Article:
Fuel Efficiency CAFE standards helped kill my Dad
On Friday, July 19, 2002 my Dad hosted a large family reunion that included his brothers, children, grandchildren and one great grandchild. On Sunday, as we met for a final meal at Moe’s restaurant in Florence, Oregon, I made a point to look my Dad in the eye and tell him that I loved him- he seemed really pleased by that. My wife and I left that afternoon to visit her parents in Eugene, Oregon, about an hour or so away. The next day my Mom called me and told me that she had some bad news for me: “Your father is dead.” The image came to my mind of a curtain closing at the perfect and proper time. It’s been almost eight years since I heard those words, and sometimes I still miss him more than I ever did.
For some odd reason immediately after the accident, I found myself replaying my Dad’s final scene on this earth over and over in my head. Perhaps it was too terrifying to face the knowledge that I had no power to bring him back- maybe that is why I kept imagining his final moments as his car drifted off the road just east of Ellensberg, Washington (he was returning to his home in Pennsylvania after the reunion), his belated attempt to fix his mistake, and the over-correction that caused the new Ford Ranger pickup he was driving to roll over and over again- partially crushing the cab, dealing him a mortal head injury and trapping him inside the vehicle. That was the scene I played over and over again. Looking back, maybe it was a way to gain the illusion of some control- hitting the replay button on the scene that the paramedics described to my relatives, and that they relayed to me.
Since the cab of my Dad’s truck was not completely crushed (he was alive when other drivers came on the scene a short time later, although he died en-route to the hospital), its seems reasonable that a little bit of extra metal in cab structure would have kept the metal away from his head as the truck rolled (he was wearing his seat belt). But that extra metal was missing, because of emission standards mandated in 1975:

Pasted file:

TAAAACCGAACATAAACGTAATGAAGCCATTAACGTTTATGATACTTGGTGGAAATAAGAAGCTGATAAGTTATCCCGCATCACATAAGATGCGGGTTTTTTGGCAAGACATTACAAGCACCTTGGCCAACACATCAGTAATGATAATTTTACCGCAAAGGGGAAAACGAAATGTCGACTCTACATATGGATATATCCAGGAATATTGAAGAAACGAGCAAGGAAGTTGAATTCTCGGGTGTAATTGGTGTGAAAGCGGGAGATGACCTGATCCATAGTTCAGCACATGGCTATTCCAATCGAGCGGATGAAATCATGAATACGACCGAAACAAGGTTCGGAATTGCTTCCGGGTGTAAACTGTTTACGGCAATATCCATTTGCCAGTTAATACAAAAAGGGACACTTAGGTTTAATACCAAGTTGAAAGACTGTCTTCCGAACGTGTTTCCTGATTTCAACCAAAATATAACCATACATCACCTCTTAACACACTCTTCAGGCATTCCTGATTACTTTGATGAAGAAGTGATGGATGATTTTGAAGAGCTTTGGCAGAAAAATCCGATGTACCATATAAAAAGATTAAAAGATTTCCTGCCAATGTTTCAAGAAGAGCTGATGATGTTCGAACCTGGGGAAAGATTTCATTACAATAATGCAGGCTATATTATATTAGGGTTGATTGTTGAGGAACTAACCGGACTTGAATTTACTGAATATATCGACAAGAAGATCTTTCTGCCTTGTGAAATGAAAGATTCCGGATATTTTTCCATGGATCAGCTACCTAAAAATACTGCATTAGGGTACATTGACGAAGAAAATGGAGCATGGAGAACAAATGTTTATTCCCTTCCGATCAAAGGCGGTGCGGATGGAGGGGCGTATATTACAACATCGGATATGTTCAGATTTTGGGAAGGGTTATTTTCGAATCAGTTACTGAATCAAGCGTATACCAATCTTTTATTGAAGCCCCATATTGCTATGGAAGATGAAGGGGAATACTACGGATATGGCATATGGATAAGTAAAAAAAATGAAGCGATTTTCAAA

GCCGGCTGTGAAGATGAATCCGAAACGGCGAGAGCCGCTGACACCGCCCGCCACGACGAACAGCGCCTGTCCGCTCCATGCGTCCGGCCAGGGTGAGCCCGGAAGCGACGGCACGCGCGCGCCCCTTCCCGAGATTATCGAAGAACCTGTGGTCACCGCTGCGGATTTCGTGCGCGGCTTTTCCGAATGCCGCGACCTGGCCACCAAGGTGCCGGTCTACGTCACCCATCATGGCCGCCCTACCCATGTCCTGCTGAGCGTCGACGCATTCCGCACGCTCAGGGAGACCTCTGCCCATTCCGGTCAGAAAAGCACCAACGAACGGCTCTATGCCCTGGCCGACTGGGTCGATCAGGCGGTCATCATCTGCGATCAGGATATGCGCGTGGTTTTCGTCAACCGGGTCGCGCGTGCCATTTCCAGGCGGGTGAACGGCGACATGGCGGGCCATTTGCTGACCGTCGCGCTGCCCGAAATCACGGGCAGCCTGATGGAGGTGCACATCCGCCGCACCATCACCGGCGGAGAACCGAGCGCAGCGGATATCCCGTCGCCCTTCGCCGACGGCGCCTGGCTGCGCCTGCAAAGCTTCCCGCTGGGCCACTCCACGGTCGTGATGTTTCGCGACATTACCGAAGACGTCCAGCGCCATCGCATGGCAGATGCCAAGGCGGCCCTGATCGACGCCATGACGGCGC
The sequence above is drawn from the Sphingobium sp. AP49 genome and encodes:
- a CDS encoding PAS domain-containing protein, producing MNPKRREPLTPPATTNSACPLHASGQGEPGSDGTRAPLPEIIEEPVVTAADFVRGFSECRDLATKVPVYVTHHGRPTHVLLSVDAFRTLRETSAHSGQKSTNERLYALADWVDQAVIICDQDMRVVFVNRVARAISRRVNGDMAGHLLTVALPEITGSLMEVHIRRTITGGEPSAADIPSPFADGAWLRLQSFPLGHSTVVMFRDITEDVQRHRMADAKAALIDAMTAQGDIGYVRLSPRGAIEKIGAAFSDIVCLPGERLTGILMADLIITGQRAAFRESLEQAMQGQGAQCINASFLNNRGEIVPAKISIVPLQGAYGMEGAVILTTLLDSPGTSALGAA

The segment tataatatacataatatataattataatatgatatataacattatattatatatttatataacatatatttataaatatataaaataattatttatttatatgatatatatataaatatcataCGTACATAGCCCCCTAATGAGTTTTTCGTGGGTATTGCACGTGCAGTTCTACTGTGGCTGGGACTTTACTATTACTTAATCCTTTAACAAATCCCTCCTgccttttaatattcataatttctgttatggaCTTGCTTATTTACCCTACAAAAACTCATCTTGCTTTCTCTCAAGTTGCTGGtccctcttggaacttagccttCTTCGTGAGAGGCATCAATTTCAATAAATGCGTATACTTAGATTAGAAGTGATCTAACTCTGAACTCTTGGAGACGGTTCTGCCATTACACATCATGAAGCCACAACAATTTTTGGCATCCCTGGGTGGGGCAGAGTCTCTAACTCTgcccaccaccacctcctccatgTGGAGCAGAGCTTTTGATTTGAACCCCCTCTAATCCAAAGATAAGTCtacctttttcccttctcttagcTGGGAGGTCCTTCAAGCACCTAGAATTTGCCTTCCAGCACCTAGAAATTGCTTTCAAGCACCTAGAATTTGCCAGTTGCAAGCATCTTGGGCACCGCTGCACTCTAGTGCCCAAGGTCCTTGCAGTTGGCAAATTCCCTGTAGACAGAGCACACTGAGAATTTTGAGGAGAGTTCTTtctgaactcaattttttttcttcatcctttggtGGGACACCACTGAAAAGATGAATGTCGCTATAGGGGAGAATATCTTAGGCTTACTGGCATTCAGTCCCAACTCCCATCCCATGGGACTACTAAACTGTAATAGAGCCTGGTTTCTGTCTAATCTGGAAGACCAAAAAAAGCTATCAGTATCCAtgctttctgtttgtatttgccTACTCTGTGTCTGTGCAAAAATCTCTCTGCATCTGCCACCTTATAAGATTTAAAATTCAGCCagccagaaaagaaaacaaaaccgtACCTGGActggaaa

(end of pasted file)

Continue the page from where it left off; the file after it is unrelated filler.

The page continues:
The evidence is overwhelming that CAFE standards result in more highway deaths. A 1999 USA TODAY analysis of crash data and estimates from the National Highway Traffic Safety Administration and the Insurance Institute for Highway Safety found that, in the years since CAFE standards were mandated under the Energy Policy and Conservation Act of 1975, about 46,000 people have died in crashes that they would have survived if they had been traveling in bigger, heavier cars. This translates into 7,700 deaths for every mile per gallon gained by the standards.
According to these well-researched estimates, 7,700 people had to die over the course of 26 years for EACH mile per gallon reduction in the standards mandated by an ill-thought out law passed in 1975. Now the standards have been raised again- and there is no evidence that once the new standards are implemented that the bar will not be raised again.
Many fathers, mothers, grandparents and children, aunts and uncles have died since 1975 because of the failure of politicians to consider human life in their calculations of fuel economy. In 2002, my own father became part of those terrible statistics. Whose child or mother or father will have to die during the next 25 years because a selfish politician decided to arbitrarily reduce the standards again? Will it be yours?